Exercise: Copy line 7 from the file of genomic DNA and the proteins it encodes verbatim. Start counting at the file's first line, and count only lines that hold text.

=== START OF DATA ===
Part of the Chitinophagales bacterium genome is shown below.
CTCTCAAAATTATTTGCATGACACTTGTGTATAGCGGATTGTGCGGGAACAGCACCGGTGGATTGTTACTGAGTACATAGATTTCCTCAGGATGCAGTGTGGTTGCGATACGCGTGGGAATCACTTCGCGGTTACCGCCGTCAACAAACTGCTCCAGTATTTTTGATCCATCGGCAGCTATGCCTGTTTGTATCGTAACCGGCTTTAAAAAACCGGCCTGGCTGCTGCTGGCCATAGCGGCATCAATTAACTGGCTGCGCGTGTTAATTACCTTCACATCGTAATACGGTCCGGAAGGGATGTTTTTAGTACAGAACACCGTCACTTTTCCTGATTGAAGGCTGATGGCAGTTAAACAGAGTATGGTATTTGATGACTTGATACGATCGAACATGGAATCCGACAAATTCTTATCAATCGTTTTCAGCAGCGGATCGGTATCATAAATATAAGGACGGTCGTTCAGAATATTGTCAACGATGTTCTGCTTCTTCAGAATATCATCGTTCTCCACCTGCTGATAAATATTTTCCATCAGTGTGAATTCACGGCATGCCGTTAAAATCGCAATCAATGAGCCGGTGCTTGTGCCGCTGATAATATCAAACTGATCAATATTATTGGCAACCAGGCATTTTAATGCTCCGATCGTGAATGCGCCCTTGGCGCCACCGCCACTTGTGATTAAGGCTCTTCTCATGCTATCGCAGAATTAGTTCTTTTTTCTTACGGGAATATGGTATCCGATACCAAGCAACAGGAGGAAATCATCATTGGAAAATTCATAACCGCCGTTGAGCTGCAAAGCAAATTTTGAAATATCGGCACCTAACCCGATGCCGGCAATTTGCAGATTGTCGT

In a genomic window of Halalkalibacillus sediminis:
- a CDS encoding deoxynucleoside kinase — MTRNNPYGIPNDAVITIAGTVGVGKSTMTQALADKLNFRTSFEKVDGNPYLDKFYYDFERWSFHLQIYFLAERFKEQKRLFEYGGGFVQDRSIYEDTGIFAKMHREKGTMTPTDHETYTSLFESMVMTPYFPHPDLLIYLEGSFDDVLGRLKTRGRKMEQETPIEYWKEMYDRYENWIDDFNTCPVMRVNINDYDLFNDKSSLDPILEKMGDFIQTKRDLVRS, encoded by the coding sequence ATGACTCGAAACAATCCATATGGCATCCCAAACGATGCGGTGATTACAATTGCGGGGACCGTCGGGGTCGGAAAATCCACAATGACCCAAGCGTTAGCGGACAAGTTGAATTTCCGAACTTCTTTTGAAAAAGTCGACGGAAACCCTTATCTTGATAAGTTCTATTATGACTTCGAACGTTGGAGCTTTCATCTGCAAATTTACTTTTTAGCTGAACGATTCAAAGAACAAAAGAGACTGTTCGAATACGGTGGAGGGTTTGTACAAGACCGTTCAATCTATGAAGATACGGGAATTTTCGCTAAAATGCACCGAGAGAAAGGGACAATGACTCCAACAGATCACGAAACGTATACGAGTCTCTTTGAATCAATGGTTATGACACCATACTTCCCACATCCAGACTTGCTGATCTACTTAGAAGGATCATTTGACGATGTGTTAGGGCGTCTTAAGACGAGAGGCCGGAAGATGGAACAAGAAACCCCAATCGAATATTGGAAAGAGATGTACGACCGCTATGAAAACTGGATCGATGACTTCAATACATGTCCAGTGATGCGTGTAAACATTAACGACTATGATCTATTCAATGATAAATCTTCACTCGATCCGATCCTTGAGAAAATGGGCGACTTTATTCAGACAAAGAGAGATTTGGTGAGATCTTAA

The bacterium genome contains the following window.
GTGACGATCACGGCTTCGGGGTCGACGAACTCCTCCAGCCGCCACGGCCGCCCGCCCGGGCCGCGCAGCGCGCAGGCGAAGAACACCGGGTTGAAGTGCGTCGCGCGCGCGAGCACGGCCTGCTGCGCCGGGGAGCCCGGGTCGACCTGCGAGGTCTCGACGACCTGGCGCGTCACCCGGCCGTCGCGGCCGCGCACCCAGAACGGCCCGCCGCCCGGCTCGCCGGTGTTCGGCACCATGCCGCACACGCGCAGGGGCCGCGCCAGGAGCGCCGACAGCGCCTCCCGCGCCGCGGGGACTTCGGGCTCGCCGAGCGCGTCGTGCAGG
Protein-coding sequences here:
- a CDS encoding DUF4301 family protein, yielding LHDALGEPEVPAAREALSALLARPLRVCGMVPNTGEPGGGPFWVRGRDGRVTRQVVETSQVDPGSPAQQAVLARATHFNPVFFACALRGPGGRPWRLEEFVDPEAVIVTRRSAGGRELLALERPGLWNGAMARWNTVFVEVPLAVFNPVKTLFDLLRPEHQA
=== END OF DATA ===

Protein-coding sequences here: